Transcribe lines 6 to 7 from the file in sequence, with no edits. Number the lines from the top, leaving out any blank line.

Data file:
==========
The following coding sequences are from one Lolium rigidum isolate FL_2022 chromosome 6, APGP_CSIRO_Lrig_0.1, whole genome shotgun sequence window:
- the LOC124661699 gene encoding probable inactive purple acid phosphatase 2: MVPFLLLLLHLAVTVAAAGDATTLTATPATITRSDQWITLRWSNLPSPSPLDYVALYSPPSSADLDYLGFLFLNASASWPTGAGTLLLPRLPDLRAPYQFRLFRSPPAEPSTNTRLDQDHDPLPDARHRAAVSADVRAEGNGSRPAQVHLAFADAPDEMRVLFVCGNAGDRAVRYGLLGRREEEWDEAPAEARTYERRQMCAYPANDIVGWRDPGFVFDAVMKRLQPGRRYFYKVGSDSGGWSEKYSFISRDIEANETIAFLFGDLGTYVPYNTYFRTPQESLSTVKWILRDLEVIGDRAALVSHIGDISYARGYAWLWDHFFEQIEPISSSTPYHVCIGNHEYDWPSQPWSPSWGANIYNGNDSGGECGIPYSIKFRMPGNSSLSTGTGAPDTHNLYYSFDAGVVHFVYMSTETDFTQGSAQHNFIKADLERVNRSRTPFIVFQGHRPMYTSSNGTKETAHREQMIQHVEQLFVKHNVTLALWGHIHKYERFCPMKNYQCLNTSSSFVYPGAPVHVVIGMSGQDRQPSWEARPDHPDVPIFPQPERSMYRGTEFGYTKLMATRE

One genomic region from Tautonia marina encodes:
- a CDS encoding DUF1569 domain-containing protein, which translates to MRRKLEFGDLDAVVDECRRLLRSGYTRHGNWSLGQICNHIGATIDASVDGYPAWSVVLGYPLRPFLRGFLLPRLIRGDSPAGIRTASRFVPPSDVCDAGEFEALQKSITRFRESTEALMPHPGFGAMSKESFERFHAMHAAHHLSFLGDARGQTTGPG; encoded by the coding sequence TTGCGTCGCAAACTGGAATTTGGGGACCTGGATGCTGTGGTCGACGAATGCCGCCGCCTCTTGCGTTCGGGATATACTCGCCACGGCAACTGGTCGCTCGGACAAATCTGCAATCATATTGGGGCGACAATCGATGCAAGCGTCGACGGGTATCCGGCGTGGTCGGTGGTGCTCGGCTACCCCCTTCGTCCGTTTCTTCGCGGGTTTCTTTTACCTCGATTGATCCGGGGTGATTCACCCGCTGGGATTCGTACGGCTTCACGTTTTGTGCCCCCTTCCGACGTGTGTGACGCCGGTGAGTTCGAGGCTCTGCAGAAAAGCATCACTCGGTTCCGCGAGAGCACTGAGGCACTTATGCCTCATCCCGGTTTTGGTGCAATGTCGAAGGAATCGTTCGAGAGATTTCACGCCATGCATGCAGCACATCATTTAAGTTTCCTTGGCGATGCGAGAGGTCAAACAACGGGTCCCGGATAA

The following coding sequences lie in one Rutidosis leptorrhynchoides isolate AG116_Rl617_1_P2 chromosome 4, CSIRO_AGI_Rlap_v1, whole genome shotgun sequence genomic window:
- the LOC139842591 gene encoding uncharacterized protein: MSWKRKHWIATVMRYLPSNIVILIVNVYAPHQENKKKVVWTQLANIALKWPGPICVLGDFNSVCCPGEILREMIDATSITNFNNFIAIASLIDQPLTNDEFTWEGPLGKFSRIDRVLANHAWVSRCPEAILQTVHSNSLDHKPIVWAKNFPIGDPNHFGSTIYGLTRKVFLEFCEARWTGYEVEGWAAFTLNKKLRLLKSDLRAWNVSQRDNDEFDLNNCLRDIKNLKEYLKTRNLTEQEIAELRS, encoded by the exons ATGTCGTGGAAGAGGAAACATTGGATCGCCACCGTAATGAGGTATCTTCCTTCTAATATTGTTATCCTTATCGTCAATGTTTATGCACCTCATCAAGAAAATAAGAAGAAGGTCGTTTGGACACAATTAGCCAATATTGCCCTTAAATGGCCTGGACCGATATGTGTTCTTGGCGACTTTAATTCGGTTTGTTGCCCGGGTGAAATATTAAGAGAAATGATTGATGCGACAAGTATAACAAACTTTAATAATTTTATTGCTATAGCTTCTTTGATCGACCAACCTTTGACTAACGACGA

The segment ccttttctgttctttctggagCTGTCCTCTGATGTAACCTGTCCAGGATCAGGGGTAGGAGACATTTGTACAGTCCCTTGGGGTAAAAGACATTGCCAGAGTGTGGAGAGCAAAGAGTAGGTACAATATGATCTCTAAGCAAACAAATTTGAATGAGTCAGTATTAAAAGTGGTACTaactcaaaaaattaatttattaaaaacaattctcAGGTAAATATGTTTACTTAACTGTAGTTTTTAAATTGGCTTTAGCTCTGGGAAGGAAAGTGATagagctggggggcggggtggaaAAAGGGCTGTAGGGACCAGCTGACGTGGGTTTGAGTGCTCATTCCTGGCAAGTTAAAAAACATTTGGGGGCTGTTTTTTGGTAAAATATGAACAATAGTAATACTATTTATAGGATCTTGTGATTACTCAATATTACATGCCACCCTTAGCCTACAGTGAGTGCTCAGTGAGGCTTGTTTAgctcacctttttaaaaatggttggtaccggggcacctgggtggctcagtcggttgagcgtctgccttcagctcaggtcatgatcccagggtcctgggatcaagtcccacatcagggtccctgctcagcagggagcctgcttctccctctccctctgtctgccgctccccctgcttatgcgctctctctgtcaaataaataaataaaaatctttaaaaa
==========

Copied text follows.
- the LOC139842591 gene encoding uncharacterized protein: MSWKRKHWIATVMRYLPSNIVILIVNVYAPHQENKKKVVWTQLANIALKWPGPICVLGDFNSVCCPGEILREMIDATSITNFNNFIAIASLIDQPLTNDEFTWEGPLGKFSRIDRVLANHAWVSRCPEAILQTVHSNSLDHKPIVWAKNFPIGDPNHFGSTIYGLTRKVFLEFCEARWTGYEVEGWAAFTLNKKLRLLKSDLRAWNVSQRDNDEFDLNNCLRDIKNLKEYLKTRNLTEQEIAELRS, encoded by the exons ATGTCGTGGAAGAGGAAACATTGGATCGCCACCGTAATGAGGTATCTTCCTTCTAATATTGTTATCCTTATCGTCAATGTTTATGCACCTCATCAAGAAAATAAGAAGAAGGTCGTTTGGACACAATTAGCCAATATTGCCCTTAAATGGCCTGGACCGATATGTGTTCTTGGCGACTTTAATTCGGTTTGTTGCCCGGGTGAAATATTAAGAGAAATGATTGATGCGACAAGTATAACAAACTTTAATAATTTTATTGCTATAGCTTCTTTGATCGACCAACCTTTGACTAACGACGA

The segment ccttttctgttctttctggagCTGTCCTCTGATGTAACCTGTCCAGGATCAGGGGTAGGAGACATTTGTACAGTCCCTTGGGGTAAAAGACATTGCCAGAGTGTGGAGAGCAAAGAGTAGGTACAATATGATCTCTAAGCAAACAAATTTGAATGAGTCAGTATTAAAAGTGGTACTaactcaaaaaattaatttattaaaaacaattctcAGGTAAATATGTTTACTTAACTGTAGTTTTTAAATTGGCTTTAGCTCTGGGAAGGAAAGTGATagagctggggggcggggtggaaAAAGGGCTGTAGGGACCAGCTGACGTGGGTTTGAGTGCTCATTCCTGGCAAGTTAAAAAACATTTGGGGGCTGTTTTTTGGTAAAATATGAACAATAGTAATACTATTTATAGGATCTTGTGATTACTCAATATTACATGCCACCCTTAGCCTACAGTGAGTGCTCAGTGAGGCTTGTTTAgctcacctttttaaaaatggttggtaccggggcacctgggtggctcagtcggttgagcgtctgccttcagctcaggtcatgatcccagggtcctgggatcaagtcccacatcagggtccctgctcagcagggagcctgcttctccctctccctctgtctgccgctccccctgcttatgcgctctctctgtcaaataaataaataaaaatctttaaaaa